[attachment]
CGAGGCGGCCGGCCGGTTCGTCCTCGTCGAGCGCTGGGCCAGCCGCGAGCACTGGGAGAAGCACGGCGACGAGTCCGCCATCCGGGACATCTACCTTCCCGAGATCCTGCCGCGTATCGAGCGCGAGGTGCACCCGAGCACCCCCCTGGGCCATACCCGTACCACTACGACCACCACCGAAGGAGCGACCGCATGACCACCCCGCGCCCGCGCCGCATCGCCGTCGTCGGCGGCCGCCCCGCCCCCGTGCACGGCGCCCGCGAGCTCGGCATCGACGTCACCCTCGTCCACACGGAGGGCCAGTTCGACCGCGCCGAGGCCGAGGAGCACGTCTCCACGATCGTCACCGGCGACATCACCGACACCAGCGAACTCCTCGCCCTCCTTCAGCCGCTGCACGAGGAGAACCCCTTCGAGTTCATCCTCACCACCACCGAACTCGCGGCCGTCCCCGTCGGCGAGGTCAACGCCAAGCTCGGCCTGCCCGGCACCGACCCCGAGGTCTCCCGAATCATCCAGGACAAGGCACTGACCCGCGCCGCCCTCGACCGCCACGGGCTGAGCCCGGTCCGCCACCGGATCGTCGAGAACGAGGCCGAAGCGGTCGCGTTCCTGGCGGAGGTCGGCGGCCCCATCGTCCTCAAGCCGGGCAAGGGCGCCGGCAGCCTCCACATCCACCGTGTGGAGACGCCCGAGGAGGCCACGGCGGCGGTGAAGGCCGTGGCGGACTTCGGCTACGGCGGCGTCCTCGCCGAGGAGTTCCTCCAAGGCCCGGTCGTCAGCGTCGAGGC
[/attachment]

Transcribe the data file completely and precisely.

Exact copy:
CGAGGCGGCCGGCCGGTTCGTCCTCGTCGAGCGCTGGGCCAGCCGCGAGCACTGGGAGAAGCACGGCGACGAGTCCGCCATCCGGGACATCTACCTTCCCGAGATCCTGCCGCGTATCGAGCGCGAGGTGCACCCGAGCACCCCCCTGGGCCATACCCGTACCACTACGACCACCACCGAAGGAGCGACCGCATGACCACCCCGCGCCCGCGCCGCATCGCCGTCGTCGGCGGCCGCCCCGCCCCCGTGCACGGCGCCCGCGAGCTCGGCATCGACGTCACCCTCGTCCACACGGAGGGCCAGTTCGACCGCGCCGAGGCCGAGGAGCACGTCTCCACGATCGTCACCGGCGACATCACCGACACCAGCGAACTCCTCGCCCTCCTTCAGCCGCTGCACGAGGAGAACCCCTTCGAGTTCATCCTCACCACCACCGAACTCGCGGCCGTCCCCGTCGGCGAGGTCAACGCCAAGCTCGGCCTGCCCGGCACCGACCCCGAGGTCTCCCGAATCATCCAGGACAAGGCACTGACCCGCGCCGCCCTCGACCGCCACGGGCTGAGCCCGGTCCGCCACCGGATCGTCGAGAACGAGGCCGAAGCGGTCGCGTTCCTGGCGGAGGTCGGCGGCCCCATCGTCCTCAAGCCGGGCAAGGGCGCCGGCAGCCTCCACATCCACCGTGTGGAGACGCCCGAGGAGGCCACGGCGGCGGTGAAGGCCGTGGCGGACTTCGGCTACGGCGGCGTCCTCGCCGAGGAGTTCCTCCAAGGCCCGGTCGTCAGCGTCGAGGC